Baby Charlotte came into the world by c-section last July after a perfect pregnancy and without a care in the world. But at doctors’ rounds the next morning, a doctor felt something hard in Charlotte’s tummy. At first they thought it was because she hadn’t pooped yet, but when it was there the next day, they booked Charlotte for an ultrasound. What that scan showed was that this one day old baby had a mass the size of a navel orange in her tummy. It wasn’t clear what the mass was but the new family was prepared that it would be cancer. They were devastated as they packed up and prepared to make the move to the Alberta Children’s Hospital, Meethey’d get to the bottom of what this mass was and what would be done to treat it. After the gamut of scans and tests, surgical and cancer specialists at ACH narrowed it down to three possibilities: A Wilm’s tumour (essentially a water balloon full of cancer), Neuroblastoma (cancerous tumour) or a Nephroma (a rare non-cancerous tumour on the kidney). So at just a few weeks old, Charlotte went for surgery, where Dr. Paul Beaudry could see that it was the Nephroma which was the best case scenario. Unfortunately, the kidney would have to be removed as well, but Camille and Colter were thrilled with this diagnosis and thought the kidney was a small price to pay for their daughter not having cancer. Charlotte was home two days after her surgery and hasn’t looked back.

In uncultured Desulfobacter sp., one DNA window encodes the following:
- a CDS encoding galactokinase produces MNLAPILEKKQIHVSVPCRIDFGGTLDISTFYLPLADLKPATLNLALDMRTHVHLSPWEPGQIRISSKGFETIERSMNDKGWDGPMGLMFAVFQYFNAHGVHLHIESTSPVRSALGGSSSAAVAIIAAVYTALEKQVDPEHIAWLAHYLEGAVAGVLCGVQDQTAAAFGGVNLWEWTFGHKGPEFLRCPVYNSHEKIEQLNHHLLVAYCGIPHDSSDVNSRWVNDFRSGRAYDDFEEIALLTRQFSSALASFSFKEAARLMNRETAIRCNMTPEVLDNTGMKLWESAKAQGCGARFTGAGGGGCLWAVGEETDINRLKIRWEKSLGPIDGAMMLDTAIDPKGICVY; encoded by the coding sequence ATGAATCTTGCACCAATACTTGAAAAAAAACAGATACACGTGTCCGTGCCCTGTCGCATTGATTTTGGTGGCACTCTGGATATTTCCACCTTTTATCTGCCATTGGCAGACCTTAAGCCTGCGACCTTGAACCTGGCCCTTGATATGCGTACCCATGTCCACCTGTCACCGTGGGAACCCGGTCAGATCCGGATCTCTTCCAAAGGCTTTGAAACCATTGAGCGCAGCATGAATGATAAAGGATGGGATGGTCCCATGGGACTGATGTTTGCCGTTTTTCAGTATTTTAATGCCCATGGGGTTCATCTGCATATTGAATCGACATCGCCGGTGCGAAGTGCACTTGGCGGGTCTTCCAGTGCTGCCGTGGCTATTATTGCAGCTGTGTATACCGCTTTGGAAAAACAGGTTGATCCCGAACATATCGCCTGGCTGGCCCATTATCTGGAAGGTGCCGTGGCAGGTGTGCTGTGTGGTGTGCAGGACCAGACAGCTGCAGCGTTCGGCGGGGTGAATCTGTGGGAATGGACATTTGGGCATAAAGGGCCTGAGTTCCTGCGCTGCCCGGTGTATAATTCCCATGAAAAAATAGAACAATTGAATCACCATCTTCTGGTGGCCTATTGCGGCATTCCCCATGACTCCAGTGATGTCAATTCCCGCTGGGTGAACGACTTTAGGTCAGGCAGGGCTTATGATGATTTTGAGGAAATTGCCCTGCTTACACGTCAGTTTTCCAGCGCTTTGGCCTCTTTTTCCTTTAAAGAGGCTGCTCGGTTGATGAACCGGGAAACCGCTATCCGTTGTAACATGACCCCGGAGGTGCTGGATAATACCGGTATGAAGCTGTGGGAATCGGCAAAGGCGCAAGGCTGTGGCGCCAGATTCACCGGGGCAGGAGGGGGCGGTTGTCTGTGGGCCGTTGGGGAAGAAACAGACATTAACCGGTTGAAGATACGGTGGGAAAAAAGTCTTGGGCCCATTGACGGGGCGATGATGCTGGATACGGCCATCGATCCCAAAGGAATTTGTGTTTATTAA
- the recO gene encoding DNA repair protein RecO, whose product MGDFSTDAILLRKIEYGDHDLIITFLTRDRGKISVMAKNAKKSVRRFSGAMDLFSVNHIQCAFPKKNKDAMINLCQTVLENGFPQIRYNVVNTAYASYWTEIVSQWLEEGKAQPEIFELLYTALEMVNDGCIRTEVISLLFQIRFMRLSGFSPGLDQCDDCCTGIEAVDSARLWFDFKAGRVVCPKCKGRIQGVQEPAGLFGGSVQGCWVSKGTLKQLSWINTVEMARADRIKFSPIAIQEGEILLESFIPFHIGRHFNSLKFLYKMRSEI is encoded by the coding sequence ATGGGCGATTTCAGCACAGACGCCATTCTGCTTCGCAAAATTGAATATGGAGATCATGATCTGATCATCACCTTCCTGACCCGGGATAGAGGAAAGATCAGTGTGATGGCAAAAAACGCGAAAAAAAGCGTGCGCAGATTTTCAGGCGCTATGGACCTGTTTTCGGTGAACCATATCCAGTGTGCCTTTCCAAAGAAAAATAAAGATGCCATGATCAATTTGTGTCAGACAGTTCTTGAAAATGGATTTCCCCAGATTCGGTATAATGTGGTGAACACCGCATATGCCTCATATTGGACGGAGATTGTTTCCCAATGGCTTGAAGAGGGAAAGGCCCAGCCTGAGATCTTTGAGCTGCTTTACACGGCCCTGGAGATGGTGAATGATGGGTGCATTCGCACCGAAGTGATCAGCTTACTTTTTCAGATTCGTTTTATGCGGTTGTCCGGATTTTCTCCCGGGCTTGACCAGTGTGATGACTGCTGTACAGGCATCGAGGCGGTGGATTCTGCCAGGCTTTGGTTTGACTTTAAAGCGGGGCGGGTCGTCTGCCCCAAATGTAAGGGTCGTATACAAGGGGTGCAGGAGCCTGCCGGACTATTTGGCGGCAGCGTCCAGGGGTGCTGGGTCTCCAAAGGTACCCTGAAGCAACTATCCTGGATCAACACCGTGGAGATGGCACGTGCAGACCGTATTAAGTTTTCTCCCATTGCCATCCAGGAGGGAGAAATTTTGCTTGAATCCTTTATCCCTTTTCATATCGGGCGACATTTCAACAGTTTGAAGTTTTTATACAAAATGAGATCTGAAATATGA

Charlotte’s story is a perfect example of why the latest surgical retractor system is needed. Dr. Beaudry didn’t know which type of tumour he’d be removing until he saw it in surgery that day. He had to be prepared that it could be a Wilm’s tumour, and if that’s the case, it has to be removed very carefully, placed in a plastic bag inside the body and then removed, because if it’s nicked and the liquid is spilled, that’s cancer spilling – and that could be the difference between a child having to have chemo or not. Thankfully, Charlotte’s mass was the best possible outcome they could have hoped for.